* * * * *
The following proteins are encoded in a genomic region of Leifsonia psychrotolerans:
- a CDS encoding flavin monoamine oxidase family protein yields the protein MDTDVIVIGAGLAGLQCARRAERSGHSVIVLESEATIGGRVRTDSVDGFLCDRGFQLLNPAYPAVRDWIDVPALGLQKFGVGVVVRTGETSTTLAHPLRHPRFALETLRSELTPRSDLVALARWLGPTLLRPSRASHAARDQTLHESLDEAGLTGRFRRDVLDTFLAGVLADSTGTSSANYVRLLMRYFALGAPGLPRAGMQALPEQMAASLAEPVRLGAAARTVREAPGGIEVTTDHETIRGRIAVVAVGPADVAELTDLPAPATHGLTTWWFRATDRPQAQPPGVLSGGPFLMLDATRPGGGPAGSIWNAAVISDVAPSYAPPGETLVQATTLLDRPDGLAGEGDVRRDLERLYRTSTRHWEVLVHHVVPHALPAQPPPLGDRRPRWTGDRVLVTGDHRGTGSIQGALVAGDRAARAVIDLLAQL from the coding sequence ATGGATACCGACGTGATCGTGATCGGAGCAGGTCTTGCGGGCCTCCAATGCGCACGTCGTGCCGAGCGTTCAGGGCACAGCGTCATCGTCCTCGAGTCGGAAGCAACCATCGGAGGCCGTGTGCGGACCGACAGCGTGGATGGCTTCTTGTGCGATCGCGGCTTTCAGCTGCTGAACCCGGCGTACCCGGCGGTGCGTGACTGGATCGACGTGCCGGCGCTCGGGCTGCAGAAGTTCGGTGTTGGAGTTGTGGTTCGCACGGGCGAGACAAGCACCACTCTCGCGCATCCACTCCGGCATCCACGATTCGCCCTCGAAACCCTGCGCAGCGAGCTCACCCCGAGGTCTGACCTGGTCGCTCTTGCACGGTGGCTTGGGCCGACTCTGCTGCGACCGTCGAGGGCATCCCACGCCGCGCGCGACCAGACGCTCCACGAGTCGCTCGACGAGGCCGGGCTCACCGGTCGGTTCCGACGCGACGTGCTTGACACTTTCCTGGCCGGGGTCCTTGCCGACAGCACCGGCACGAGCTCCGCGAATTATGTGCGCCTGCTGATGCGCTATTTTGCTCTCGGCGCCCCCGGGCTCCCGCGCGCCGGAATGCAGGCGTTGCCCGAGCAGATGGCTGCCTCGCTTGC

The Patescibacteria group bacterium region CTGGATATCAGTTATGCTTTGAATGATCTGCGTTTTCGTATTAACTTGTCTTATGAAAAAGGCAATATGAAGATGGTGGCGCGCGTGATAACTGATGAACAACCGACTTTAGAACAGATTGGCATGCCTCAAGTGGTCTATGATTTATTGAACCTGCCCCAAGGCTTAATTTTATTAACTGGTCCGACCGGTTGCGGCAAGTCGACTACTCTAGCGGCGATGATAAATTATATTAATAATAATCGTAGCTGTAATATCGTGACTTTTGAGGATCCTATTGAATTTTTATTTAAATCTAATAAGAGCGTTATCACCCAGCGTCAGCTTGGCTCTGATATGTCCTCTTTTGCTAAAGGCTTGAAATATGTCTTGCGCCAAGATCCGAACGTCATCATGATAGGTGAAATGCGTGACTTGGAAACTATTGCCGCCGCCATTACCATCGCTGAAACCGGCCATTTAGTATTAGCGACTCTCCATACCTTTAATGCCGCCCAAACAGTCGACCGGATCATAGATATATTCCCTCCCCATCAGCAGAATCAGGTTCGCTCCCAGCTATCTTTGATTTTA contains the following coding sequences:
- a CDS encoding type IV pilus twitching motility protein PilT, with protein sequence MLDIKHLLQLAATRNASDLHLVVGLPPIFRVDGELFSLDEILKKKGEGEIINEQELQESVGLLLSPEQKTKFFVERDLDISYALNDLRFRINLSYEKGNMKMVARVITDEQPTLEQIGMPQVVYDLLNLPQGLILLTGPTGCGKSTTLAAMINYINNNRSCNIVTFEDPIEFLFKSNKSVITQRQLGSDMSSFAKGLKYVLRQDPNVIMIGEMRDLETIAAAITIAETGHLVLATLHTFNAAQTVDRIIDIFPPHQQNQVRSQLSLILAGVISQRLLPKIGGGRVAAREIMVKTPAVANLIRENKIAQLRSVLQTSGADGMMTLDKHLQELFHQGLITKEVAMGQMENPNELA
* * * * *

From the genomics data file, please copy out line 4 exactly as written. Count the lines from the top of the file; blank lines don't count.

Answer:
- a CDS encoding type IV pilus twitching motility protein PilT, with protein sequence MLDIKHLLQLAATRNASDLHLVVGLPPIFRVDGELFSLDEILKKKGEGEIINEQELQESVGLLLSPEQKTKFFVERDLDISYALNDLRFRINLSYEKGNMKMVARVITDEQPTLEQIGMPQVVYDLLNLPQGLILLTGPTGCGKSTTLAAMINYINNNRSCNIVTFEDPIEFLFKSNKSVITQRQLGSDMSSFAKGLKYVLRQDPNVIMIGEMRDLETIAAAITIAETGHLVLATLHTFNAAQTVDRIIDIFPPHQQNQVRSQLSLILAGVISQRLLPKIGGGRVAAREIMVKTPAVANLIRENKIAQLRSVLQTSGADGMMTLDKHLQELFHQGLITKEVAMGQMENPNELA